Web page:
Dupuytren's Contracture

Dupuytren's Disease or Contracture is a superficial, spontaneously occuring, benign disorder involving the connective tissue of the hands and feet. The deformity usually develops slowly over several years and can eventually lead to the inability to straighten fingers completely and can complicate doing every day activities such as shaking hands, putting on gloves and putting your hands in your pockets. Typically Dupuytren's affecst the two fingers farthest from the thumb or the first and second toe on a persons foot.

What are the symptoms of Dupuytren's Contracture?

This condition progresses slowly over time and often begins as a thickening of the skin on the palm of the hand. It can include nodules, pitting of the skin and rope-like cords. Burning, itching, pressure and pain are possible. As the disease progresses, the fingers or toes begin to include contractures.

Traditional Treatment Options

The primary goal of treatment of Dupuytren's is to slow or prevent the progression of early stages of the disease. Most of the time the recommendation would be to "wait and see". Because Dupuytren's is a disease considered to be never cured, waiting to treat the condition would minimize the number of treatments a patient might have to undergo in their lifetime.

In addition to watchful waiting, some doctors recommend a regimen of stretching, splinting and injection of cortisone or an enzyme into the affected tissue. These methods usually are temporary and in some cases, make conditions worse or progress more quickly.

Another minimally invasive option is needle aponeurotomy where a doctor uses a need to make small punctures in the skin and makes small cuts in the contracted tissue in multiple locations. It's very safe with little to no risk for complication and it's a lesser expensive option, however, not every patient has a type of Dupuytren's that will benefit from this type of procedure and recurrence is common.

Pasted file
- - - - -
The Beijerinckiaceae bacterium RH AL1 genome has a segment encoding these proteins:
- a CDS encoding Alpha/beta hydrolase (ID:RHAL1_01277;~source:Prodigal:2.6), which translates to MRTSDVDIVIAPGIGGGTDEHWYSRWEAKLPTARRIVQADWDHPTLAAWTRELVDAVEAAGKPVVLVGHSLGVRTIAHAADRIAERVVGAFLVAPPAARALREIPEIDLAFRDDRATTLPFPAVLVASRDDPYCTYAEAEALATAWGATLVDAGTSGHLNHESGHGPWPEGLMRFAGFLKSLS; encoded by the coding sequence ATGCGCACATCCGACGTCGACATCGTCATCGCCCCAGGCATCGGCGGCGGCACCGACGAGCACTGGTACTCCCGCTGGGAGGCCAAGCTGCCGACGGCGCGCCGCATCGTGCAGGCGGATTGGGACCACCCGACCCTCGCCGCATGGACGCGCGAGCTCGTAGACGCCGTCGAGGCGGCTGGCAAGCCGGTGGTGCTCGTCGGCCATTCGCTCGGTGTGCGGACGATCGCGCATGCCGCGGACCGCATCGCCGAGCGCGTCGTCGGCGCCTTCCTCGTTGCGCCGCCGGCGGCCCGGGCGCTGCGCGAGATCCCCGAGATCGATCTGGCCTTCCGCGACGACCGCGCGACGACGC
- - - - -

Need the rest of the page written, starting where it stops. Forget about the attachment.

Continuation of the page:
Lastly, surgery is the most common form of treatment for this disease. One advantage of surgical treatment is that even the most advanced form of Dupuytren's can be treated this way. A major downside is that it can be painful long after the surgery is performed. An individual may have bandages or splints for months post surgery as healing can take a long time. And as with all treatment options listed above, recurrance is always a possibility as none of them actually address the underlying condition, Dupuytren's disease.

Role of Radiation in Dupuytren's Disease

A newer form of treatment that has not be widely performed or publicized for the early treatment of Dupuytren's Contracture is the use of radiation therapy. Radiation treatment, often used for the treatment of cancers has been found to successfully delay the progression of the disease in earlier stages in 75% of cases. It can preserve hand fuction which leads to delaying the need for surgery in many patients.

While there is no cure for Dupuytren's Disease, radiation therapy offers hope for early stage disease. It offers a non-invasive, easy alternative for patients. It is important to talk to a specialist about treatment options and what might be right for you.

Request an Consultation with a Radiation Specialist

For more information about how Baton Rouge General can help you or a loved one suffering with Dupuytren's Contracture, click here.

January 28, 2019